Archive for the ‘games’ Category

What is Gegawewamingo Miniss?

13 September 2011

Answer: Stockton Island.
Question: What is Gegawewamingo Miniss?

Answer: Bear.
Question: What is makwa.

So goes Ojibwe Jeopardy, a game invented by Ojibwe park rangers David and Daniel Grooms. As all language learners know, the acquisition of vocabulary is a long, painful process, and a wide range of activities can make learning more fun.

The article “Citizen Dave: St. Scholastica students fight to keep the dying Ojibwe language alive” in the online Isthmus talks about efforts of the Grooms brothers to learn and revitalize Ojibwe, along with a brief history of efforts by the US government to eradicate the Ojibwe language.

Ojibwe (oji) is a macrolanguage with eight dialects according to Wikipedia, and seven according to the Ethnologue. The variety spoken on the Red Cliff Reservation is Chippewa (ciw). Of 720 first-language speakers of Chippewa, one is on Red Cliff, and of about 75,000 second-language speakers, 50 are on Red Cliff–according to Wikipedia (and my calculations).

Hopefully Ojibwe Jeopardy will inspire people to increase that number, and the Red Cliff Band has language classes and resources (Objibwe Language) to help as well.

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Word Search Generator

10 April 2011

A word search is a type of puzzle where there are letters in a grid. You search for a list of words within the grid. Generally, words can run in any direction, but only straight.

Wordsearch has a free tool for generating these types of puzzles.

Many languages use characters not found in the standard English alphabet, and I found Wordsearch can handle them, so I tried making a puzzle from Mi’kmaw or Mi’kmaq (mic) words found on the First Nations site. Mi’kmaw has the l-bar or Ɨ character. The puzzle worked!

Mikmaw_puzzle_source

It seems that the puzzle generator uses only the characters found in your word list. Many other word search generators randomly use letters of the alphabet, which makes it obvious if you have special characters.

Word searches are great, of course, for learning vocabulary as you have to concentrate on the spelling of the word (and probably pronouncing it to yourself) as you search. Don’t hold your breath, but you have to click the magic button to get the answer key! The key is stored on the Wordsearch site, though whether your puzzles are public or not is something you get to decide.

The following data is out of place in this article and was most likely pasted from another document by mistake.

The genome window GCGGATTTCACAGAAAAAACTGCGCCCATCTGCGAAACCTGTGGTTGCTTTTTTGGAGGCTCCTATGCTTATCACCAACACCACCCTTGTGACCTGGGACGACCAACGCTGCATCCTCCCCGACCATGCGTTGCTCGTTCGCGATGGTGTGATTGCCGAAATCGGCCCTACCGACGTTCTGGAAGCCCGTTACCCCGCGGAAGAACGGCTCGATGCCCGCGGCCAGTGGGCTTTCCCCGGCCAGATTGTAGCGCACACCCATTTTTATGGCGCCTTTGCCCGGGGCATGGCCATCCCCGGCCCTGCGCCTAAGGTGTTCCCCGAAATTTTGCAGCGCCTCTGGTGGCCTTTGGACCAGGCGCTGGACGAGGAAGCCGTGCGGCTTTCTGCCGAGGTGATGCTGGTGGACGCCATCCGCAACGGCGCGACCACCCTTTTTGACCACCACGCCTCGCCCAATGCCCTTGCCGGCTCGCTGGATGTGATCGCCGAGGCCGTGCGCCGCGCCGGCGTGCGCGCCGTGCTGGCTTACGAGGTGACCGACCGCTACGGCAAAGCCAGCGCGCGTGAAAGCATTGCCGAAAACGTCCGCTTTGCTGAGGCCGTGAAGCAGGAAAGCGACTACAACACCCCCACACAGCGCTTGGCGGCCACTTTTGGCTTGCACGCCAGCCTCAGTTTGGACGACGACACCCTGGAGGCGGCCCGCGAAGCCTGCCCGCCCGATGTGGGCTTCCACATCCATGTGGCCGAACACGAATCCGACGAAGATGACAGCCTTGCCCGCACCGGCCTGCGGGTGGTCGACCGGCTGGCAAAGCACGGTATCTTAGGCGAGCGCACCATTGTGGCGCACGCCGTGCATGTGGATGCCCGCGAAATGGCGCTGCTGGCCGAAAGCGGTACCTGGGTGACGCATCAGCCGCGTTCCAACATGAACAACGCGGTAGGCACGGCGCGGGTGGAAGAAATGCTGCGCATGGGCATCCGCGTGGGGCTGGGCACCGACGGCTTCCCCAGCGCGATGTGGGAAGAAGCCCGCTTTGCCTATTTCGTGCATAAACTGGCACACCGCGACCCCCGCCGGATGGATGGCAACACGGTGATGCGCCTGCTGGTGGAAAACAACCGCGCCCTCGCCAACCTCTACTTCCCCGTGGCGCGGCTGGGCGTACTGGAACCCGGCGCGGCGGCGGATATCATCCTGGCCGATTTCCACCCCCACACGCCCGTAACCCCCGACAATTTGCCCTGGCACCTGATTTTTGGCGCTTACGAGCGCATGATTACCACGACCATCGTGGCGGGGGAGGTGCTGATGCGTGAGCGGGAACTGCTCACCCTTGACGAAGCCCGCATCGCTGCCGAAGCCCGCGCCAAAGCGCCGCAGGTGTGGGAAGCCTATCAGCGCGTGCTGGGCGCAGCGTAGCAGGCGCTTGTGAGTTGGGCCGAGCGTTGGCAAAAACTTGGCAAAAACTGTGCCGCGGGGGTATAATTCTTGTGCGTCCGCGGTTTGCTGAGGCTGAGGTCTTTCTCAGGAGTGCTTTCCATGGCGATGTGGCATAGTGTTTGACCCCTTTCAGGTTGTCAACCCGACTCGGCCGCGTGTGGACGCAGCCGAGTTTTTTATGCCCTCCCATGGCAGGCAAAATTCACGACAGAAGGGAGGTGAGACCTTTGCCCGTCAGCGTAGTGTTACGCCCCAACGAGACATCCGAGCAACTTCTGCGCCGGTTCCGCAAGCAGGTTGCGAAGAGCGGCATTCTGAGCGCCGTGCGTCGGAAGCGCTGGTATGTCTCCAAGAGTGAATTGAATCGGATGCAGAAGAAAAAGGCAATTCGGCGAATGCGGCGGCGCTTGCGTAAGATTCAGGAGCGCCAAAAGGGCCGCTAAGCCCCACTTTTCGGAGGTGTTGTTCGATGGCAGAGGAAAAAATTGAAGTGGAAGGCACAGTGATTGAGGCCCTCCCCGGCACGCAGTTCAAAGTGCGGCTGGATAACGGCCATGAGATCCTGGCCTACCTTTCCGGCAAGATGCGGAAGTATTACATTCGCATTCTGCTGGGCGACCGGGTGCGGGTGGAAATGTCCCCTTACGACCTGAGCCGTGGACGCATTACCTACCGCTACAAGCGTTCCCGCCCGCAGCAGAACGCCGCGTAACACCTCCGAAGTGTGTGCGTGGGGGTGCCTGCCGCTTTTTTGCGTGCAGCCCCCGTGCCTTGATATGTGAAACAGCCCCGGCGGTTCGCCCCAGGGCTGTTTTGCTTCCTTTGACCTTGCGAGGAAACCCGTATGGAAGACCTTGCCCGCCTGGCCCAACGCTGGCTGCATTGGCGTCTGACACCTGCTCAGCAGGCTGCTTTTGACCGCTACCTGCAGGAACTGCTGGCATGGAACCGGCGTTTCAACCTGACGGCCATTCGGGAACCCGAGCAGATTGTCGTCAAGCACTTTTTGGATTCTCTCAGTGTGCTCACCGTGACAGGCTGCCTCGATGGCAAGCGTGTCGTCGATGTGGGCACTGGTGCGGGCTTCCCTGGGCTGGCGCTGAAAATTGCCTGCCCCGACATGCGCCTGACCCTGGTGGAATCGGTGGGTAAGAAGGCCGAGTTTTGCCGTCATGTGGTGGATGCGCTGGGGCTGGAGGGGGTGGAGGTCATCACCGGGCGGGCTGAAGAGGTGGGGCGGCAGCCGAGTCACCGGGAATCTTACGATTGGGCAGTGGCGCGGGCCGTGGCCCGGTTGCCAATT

Bodéwadmi, Keepers of the Fire

9 April 2011

Potawatomi (pot) is a language spoken in the Great Lakes region and Kansas in North America. It is spoken by the Potawatomi, who call themselves the Bodéwadmi, which means “Keepers of the Fire.”

According to the Ethnologue, there are 1250 speakers in Canada and 50 in the US. The APWAD blog says there are less than 20 in the US.

Along with the Algonquin, Nipissing, Oji-Cree and Odawa, the Potawatomi are an Ojibwe people, and one of the interesting aspects of Ojibwe culture is the use of birch bark scrolls, known as wiigwaasabak and mide-wiigwaas. These scrolls have complex glyphs (writing symbols), though according to Wikipedia, not much is known about them due to their secret nature.

Many resources are available for learning Potawatomi.

This post was inspired by “Endangered Language: Potawatomi” on the (sometimes outrageously funny) Languages Hell Yeah blog, and the many links in “Potawatomi language” on the Pokagon blog.

Luiseño on Nintendo under Development

11 March 2011

The Pauma Band of Luiseño Indians has made a USD 50,000 grant to develop video games for Luiseño (lui). The purpose of the games is be to encourage people to learn and use the language.

The software will run on Nintendo game devices and is planned to be ready by fall. The cartridges for the devices are being created by Thorton Media, Inc. (See also blog post RezWorld Demo – Task-based Language Instruction.)

Information for this blog entry primarily from “San Marcos: Video games to help teach native language” on the North County Times website.

RezWorld Demo – Task-based Language Instruction

5 March 2011

Thorton Media, Inc. (TMI) creates tools for indigenous languages in Canada and the US. They are the company behind the Tsalagi or Cherokee (chrlanguage app for the iPod/iPhone (see earlier post) and also produce the Language Pal for the Nintendeo DSi (a handheld video game machine).

Alelo is a company that makes interactive 3D video games, the sort where you play a character and interact with computer (or other human) characters.

Together, they have created a pilot for a game to learn languages in an interactive setting. It uses a task-based approach, where the player/learner is given a task to do and uses the target language to complete the task. The concept is that by creating a world that has game qualities, the user will forget they are in a learning environment and instead strive to learn the language while having fun. Named RezWorld, the pilot is in Cherokee and draws on on-rez life.

The game is planned to have as many as 12 levels and is intended to be customizable for any language. TMI is currently seeking a group interested in creating the first full version. The basic price is USD 300,000 for one level and $1 million for a complete set. Once the first game is complete, the price would drop dramatically, with packages estimated as low as $250,000 for a full game.

In addition to a dictionary, grammar explanations and translations, the game would include, as an example:

  • 40 skill building lessons with an aim of at least 1800 vocabulary words
  • 100 dialogs
  • 1000+ exercises and quizzes
  • 1900+ lesson pages
  • 9 Game scenes

To learn more, see their FAQ. To inquire about RezWorld, an iPhone/iPod app, DSi application or other application in your language, see their contact page.